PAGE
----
New Testament Greek with the sense of obey outside the hearing/keeping
Having said this, there is the term, hupacouo - to hearken submissively, to obey, and its associated forms
translated obedience, obedient. Hupo means under.
Hupacouo, to obey under. Many of
these uses are however concerned with situations of social hierarchy, servants
obeying masters (Col 3:22), children obeying parents (Ephesians 6:1); it is
also used of the winds and waves obeying Christ (Mark 4:41), or the unclean
spirits obeying him(Mark 1:27).
Sometimes humble submission and
acceptance better captures the sense of hupacouo – he learned obedience by the things that he suffered (Hebrews
5:8).Philippians 2:8, he humbled himself and became obedient unto
death. But even for servants the obedience given, as Christians, to masters
is to be wholehearted, fearing the Lord (Col
3:22), in singleness of heart
So to answer the question I posed at the beginning, is the word
obey/obedience found in the original languages – no, at least not with the
rather abstract feel of our English word – rather with the concrete senses of hear, hearken to, and keep and carry out.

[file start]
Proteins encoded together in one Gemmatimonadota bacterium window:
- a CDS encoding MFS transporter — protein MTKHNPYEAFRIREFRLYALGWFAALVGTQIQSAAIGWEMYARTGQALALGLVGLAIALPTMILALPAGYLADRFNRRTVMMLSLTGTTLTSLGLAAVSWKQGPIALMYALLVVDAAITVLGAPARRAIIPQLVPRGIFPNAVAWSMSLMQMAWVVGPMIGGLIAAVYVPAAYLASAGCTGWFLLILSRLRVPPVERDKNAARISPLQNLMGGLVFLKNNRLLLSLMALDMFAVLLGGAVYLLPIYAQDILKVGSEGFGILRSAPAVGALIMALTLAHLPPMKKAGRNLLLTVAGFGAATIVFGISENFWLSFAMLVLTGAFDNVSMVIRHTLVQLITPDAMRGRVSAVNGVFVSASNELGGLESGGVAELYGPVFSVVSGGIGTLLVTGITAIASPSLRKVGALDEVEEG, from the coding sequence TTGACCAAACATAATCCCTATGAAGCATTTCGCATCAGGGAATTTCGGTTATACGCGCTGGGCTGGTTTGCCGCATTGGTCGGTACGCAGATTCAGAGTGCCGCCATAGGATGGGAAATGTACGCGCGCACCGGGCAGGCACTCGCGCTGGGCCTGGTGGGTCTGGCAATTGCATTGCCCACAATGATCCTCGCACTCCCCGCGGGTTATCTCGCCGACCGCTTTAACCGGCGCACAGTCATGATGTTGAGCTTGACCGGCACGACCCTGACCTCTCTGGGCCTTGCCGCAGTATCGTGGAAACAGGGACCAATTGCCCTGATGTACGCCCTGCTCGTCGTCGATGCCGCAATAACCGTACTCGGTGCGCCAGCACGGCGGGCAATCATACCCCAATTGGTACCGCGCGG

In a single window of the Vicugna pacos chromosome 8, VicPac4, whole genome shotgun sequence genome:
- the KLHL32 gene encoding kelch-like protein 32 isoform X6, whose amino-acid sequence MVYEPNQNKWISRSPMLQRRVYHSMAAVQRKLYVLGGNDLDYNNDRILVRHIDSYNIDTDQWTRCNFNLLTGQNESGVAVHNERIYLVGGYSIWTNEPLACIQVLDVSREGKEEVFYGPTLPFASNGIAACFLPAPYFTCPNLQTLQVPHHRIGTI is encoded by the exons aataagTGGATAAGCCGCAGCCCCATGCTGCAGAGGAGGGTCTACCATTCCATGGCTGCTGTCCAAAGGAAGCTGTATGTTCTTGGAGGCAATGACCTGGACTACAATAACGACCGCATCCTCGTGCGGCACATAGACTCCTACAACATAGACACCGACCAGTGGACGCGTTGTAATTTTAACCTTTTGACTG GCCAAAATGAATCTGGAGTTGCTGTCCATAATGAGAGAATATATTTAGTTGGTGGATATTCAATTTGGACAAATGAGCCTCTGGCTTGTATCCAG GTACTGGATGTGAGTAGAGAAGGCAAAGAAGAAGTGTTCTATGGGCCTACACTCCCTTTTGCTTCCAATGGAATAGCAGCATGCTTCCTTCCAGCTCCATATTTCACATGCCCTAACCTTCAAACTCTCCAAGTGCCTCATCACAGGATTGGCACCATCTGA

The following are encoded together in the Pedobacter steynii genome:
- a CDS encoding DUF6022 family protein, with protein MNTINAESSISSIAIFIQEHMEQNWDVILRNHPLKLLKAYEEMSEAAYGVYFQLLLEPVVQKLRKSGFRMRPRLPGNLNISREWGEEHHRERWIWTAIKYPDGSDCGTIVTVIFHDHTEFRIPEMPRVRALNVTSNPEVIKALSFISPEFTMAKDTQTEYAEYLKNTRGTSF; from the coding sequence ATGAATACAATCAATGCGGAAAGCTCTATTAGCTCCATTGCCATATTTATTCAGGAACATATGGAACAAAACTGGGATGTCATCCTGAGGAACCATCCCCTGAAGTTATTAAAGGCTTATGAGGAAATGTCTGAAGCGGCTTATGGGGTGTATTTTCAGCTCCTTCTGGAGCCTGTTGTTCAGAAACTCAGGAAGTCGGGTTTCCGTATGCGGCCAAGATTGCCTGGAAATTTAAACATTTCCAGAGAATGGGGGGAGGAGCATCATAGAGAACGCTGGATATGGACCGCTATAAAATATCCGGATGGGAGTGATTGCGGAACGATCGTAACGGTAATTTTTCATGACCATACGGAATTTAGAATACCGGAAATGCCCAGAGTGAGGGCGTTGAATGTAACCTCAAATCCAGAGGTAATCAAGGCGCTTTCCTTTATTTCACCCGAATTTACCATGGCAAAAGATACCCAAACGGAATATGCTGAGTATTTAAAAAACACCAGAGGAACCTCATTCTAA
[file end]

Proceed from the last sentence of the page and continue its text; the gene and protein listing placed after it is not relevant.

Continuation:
The Oxford Concise Dictionary defines obedience in current usage as compliance with an order or law or
submission to another’s authority. We
measure obedience by the fact of the act, and of our will to do the act, not on
the from the heart quality, the wholeness
of the relationship which gives meaning and power to God’s call to keep.
commandments so your joy may be full.
So what we keep is actually the trust or charge from Jesus, and we keep
it in the grace of the Holy Spirit. This is evangelical obedience – quite
different from legalistic obedience which may simply outward compliance. It’s
the embracing of God’s purpose and being.
In John 15:14 - 17 Jesus says
As my father
has loved me, so have I loved you; abide in my love
if you keep
my command you will abide in my love; my command is this; love each other as I
have loved you
You are my
friends if you do what I command; this is my command – love one another